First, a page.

I turned down Crescent Street, known for it’s fantastic food and multi-level restaurants. But I was headed towards a hidden gem for dinner. Qing Hua Dumpling on Boulevard de Maisonneuve is the best dumpling spot in Montreal. They have hundreds of dumplings that you can get as soup dumplings, steamed, or pan fried, and a notable collection of drinks as well. Having been to Montreal a few times in my life, I almost always make it to Qing Hua for dumplings. Stuffed and happy, I headed back to my AirBnb. Were I a bit younger, I probably would have rallied to go to any of the clubs that line Rue St. Laurent, but I needed sleep.

Cafe Santropol. Photo: Michaela Keil/Bluedot Living Brooklyn

Sunday morning I got breakfast at Cafe Santropol, a Montreal staple in the Plateau neighborhood. It was sunny and gorgeous as I drank my coffee, and the perfect spot to be before heading up the mountain.

Montreal, or Mont-Royale, is named because the island has a looming mountain in the middle of it. You can orient yourself almost always by seeing where the mountain is. For the best views of the city, you can take a walk (not a hike, the path is paved) up to the top. It’s not a very long walk, but you can shortcut it by taking a set of stairs. Or just follow the long winding path up to the top. The chalet which marks the top, also has a panoramic view of the whole city. 

I was ready to get a late afternoon snack, or an early dinner, so I made my way towards Bar Darling on Rue Saint Laurent for some light bites and a drink. Bar Darling is another fan favorite in Montreal, and well worth a visit. 

After Bar Darling I grabbed an ice cream at Ripples and went to go sit in Jeanne Mance park, which borders the mountain. On a beautiful summer evening like this one, people are everywhere — cookouts, volleyball, drinking, laughing, picnicking, playing with dogs, you name it and someone was having a good time doing it. The only thing I could liken it to was sitting in a park waiting for the fireworks on the Fourth of July. 

Parc Jeanne Mance at dusk. Photo: Michaela Keil/Bluedot Living Brooklyn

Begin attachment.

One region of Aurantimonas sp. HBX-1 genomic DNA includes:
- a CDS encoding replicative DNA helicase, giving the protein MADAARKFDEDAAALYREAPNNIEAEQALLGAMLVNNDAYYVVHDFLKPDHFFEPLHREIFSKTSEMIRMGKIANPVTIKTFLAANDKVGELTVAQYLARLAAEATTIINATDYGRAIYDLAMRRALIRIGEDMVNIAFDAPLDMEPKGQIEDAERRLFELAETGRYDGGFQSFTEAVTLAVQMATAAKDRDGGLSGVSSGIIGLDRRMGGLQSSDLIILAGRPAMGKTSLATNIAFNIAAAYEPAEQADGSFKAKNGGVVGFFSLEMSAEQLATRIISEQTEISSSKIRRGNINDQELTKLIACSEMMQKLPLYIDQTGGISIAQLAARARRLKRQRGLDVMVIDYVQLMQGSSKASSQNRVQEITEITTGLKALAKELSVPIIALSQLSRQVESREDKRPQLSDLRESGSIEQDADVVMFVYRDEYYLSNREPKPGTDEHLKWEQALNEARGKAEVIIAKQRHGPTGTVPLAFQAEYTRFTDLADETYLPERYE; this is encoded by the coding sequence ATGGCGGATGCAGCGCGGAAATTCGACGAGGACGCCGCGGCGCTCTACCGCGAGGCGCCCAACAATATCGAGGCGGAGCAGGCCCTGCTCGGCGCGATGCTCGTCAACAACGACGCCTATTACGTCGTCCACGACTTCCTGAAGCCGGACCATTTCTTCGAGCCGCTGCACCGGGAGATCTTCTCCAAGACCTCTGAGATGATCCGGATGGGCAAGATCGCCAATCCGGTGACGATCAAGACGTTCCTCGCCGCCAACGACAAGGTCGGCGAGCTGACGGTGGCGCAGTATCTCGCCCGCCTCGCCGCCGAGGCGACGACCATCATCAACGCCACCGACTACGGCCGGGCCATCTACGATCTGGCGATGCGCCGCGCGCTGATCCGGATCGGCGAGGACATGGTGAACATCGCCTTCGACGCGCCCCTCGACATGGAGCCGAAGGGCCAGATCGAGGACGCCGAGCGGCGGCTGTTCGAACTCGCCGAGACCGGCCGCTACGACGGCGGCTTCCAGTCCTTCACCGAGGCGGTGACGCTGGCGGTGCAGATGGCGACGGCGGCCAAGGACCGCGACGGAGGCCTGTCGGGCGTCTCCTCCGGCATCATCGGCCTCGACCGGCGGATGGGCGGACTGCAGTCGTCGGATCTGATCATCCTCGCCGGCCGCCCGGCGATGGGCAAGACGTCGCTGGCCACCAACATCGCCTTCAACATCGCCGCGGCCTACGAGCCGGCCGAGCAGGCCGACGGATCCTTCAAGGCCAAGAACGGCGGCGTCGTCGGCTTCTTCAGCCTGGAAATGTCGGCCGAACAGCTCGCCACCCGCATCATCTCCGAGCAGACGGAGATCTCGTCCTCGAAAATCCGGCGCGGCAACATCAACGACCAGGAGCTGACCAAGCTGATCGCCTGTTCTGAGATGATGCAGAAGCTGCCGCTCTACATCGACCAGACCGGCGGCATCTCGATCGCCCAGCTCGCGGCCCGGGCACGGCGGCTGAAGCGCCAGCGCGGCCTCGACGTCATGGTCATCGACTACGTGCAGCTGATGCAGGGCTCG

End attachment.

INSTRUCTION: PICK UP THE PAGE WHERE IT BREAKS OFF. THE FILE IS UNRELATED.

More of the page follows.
There is so much to do in Montreal that I couldn’t pack it all in, but the next morning, on my way to the train, I did make it to bakery Guillame before heading out for some fresh pastries to keep me sated on the train.

The train ride back was as easy as the way there. A note about customs: A good rule of thumb is to not bring any fresh produce with you. Many fresh produce items — as well as raw meat — are not allowed across the border. Border agents do board the train to talk to everyone individually and will check bags if necessary. While a mostly easy process, the ride goes faster for everyone if everyone is prepared at the border. 

Other cool sights to catch:

  • Place Des Arts has free shows on and off throughout the summer
  • Parc Jean Drapeau
  • La Ronde amusement park
  • Gibeau Orange Julep — The Giant Orange
  • Parc Maissoneuve and the Botanic Gardens
  • See Saint-Viateur or Fairmount Bagel to watch them make Montreal bagels right in front of you
  • The Biodome
  • Habitat 67
  • Saint Joseph's Oratory of Mount Royal
  • Marche Jean Talon
  • TamTams at Parc Mont Royale on Saturday mornings

If you have a little more time: 

  • Go to the Osheaga music festival
  • Continue on another train to Quebec City
  • Visit any of the festivals in Montreal: Mural Fest, Jazz Fest, Comic Book Artist Fest, etc. You name it, they have it. 
Some iconic Montreal architecture. Photo: Michaela Keil/Bluedot Living Brookyln

The calculations (cost and carbon) 

Cost: $200 per person (not including accommodations or food)

  • Subways to/from Penn station/Moynihan, NY: $5.50
  • Train from New York Penn to Back Bay Station: $182
  • Weekend Metro pass in Montreal $10 CAD
  • Sights: Free

Carbon: These calculations are approximations using several different calculators. The figure is meant to represent how travel can be clean compared to air travel. While it’s important to consider our personal carbon footprint, it’s more important to show governments and businesses what we care about — if more people chose to walk, bike, take public transportation, and use the train, then more infrastructure will be put into place to make those options easier. Plus, it ends up being pretty cost-effective to eschew planes and cars.

  • For about 740 miles of travel with Amtrak, I used 30kg of CO2 
  • For about 10 miles of subway/public transportation travel, I used 0.5kg of CO2
  • For a 3 nights stay in a different home, I used about 30 kg of CO2 each
  • Total carbon emissions: 60.5kg of CO2. That's the same amount of emissions savings you could get by air-drying clothes instead of using a dryer. Or the same amount of emissions as eating one kilogram (2.2 pounds) of beef.

This article is part of our new series, “Shoes On,” all about travel from NYC using trains and other forms of clean transportation. Subscribe to our newsletter for the latest destinations, right to your inbox.


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Michaela Keil
Michaela Keil
Michaela Keil is the Editor of Bluedot Living Brooklyn, and the Managing Editor, Special Projects, for the Brooklyn Eagle. When she's not writing, you can either find her outside — in the rain, shine, snow, or cold — or inside baking bread. Find her on twitter @mkeil16.